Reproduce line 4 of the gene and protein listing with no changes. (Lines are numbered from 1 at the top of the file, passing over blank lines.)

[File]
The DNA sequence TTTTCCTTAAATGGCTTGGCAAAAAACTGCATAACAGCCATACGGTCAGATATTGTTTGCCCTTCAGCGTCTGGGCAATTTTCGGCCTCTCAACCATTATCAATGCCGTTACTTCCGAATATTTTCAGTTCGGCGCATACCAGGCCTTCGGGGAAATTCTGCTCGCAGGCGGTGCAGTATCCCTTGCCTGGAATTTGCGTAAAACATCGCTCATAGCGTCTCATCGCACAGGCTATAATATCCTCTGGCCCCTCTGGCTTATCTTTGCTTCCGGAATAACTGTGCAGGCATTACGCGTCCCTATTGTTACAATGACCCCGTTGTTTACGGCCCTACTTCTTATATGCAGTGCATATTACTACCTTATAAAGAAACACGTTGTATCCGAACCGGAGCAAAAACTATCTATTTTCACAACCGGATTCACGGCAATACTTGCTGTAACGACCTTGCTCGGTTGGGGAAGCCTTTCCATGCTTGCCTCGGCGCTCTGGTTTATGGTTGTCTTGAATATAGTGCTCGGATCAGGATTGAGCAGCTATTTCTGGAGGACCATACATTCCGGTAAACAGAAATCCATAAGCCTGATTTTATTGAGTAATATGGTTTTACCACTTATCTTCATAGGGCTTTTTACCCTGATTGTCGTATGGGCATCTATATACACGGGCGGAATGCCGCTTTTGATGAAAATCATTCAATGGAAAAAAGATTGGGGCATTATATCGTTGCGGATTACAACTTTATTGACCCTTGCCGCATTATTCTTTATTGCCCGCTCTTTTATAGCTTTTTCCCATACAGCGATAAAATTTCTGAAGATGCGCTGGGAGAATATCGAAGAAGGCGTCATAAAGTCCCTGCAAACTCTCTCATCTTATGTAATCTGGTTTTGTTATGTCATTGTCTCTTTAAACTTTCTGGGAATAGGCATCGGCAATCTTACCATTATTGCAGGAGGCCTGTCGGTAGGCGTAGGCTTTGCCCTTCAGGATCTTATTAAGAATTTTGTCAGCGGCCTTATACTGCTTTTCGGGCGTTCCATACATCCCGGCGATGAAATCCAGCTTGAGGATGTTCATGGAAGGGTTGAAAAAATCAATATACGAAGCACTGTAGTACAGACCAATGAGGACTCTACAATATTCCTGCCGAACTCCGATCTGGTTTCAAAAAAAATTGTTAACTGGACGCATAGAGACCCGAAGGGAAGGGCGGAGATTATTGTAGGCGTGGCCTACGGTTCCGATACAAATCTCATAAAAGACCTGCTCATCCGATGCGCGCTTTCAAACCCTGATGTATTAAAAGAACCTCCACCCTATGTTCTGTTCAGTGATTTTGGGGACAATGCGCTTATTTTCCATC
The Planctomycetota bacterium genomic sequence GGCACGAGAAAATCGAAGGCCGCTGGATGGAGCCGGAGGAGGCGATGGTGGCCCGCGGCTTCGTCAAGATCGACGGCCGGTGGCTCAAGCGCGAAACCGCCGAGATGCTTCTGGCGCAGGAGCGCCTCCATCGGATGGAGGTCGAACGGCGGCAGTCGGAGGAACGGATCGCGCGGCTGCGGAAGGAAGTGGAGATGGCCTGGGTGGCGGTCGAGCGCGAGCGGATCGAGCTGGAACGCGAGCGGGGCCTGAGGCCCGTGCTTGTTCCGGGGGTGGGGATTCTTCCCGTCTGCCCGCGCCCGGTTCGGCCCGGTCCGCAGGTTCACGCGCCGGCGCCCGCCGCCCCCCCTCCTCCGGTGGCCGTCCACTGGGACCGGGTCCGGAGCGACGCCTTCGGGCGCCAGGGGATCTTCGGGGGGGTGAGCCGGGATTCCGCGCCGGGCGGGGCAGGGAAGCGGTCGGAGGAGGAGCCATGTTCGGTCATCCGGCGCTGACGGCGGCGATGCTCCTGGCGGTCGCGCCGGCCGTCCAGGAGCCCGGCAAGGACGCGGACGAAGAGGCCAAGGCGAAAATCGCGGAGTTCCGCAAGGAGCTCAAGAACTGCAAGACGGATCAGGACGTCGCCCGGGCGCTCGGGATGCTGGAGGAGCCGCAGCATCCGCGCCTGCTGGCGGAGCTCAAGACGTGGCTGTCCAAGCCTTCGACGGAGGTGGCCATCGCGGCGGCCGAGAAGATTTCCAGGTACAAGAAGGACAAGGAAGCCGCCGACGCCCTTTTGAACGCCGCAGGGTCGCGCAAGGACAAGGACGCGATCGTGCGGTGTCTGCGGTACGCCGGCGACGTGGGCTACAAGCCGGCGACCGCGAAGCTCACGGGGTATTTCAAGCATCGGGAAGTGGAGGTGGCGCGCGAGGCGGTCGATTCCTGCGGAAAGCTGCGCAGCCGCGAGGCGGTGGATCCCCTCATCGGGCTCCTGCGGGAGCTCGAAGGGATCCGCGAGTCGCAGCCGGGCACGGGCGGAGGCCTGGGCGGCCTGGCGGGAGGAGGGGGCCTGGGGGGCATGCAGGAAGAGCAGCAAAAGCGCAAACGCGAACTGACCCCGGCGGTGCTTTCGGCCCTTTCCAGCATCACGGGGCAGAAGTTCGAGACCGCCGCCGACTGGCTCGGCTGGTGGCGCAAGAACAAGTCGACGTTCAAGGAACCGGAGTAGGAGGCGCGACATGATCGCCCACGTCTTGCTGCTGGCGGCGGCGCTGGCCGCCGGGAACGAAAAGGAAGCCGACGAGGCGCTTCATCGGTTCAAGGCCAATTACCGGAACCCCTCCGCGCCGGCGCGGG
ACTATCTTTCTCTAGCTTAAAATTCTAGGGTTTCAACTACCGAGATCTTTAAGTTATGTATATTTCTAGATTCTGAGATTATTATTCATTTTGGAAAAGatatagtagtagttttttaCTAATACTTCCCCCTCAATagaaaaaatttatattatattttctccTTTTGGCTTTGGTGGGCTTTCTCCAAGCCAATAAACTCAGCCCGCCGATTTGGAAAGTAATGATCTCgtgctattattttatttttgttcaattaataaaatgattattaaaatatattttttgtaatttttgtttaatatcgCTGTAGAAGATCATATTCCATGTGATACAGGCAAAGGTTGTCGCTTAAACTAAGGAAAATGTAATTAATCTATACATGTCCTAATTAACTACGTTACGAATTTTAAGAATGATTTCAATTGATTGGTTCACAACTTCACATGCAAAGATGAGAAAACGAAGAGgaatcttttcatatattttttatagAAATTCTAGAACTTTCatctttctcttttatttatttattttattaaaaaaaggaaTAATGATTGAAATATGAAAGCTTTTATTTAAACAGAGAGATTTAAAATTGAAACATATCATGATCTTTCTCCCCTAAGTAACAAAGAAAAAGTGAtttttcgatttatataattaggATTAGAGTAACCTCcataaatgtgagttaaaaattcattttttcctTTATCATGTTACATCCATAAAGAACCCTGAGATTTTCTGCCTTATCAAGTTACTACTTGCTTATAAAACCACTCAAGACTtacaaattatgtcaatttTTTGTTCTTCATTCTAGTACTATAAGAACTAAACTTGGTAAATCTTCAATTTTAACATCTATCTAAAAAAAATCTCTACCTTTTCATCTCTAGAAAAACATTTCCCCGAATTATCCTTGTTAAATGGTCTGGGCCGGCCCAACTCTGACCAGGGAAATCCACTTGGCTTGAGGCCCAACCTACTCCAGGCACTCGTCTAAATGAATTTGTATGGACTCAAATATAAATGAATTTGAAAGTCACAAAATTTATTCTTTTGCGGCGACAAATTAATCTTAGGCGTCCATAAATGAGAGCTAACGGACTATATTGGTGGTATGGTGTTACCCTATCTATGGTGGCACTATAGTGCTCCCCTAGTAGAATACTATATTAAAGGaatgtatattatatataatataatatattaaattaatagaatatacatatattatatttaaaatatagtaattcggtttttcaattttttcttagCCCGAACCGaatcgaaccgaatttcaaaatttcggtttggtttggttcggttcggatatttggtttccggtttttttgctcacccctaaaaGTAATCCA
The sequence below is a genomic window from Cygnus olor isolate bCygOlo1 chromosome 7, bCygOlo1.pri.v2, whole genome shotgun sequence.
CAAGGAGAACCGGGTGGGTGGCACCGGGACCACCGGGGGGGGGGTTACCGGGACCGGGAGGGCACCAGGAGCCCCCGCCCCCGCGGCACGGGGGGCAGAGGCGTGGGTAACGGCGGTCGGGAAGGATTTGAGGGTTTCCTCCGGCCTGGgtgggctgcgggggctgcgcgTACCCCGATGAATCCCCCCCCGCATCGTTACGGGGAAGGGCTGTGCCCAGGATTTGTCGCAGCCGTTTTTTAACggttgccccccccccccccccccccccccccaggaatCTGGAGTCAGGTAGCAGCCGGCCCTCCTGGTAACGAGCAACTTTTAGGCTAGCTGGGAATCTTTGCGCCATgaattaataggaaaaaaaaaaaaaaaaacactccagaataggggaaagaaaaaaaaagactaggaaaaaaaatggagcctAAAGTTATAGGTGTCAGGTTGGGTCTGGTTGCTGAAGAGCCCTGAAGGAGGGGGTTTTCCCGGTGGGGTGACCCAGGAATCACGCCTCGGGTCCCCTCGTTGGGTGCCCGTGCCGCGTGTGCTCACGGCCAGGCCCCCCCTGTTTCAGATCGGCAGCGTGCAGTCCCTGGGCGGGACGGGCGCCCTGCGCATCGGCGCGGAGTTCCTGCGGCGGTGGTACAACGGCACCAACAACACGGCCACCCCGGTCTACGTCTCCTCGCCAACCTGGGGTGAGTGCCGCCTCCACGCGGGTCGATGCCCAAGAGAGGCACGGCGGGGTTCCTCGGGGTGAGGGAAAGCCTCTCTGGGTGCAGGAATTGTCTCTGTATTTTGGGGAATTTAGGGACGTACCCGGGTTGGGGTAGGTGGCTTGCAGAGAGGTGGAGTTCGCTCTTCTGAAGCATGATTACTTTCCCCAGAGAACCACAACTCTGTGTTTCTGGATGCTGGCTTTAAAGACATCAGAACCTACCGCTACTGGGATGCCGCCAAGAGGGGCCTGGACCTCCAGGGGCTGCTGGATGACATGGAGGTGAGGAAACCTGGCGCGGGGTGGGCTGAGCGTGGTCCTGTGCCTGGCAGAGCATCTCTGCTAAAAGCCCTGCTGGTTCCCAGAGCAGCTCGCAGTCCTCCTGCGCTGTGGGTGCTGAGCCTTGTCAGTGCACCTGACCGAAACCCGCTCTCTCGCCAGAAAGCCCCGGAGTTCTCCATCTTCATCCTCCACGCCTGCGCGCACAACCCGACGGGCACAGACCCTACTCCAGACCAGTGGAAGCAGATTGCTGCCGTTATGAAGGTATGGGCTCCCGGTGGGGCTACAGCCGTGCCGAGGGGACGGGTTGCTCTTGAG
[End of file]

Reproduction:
The sequence below is a genomic window from Cygnus olor isolate bCygOlo1 chromosome 7, bCygOlo1.pri.v2, whole genome shotgun sequence.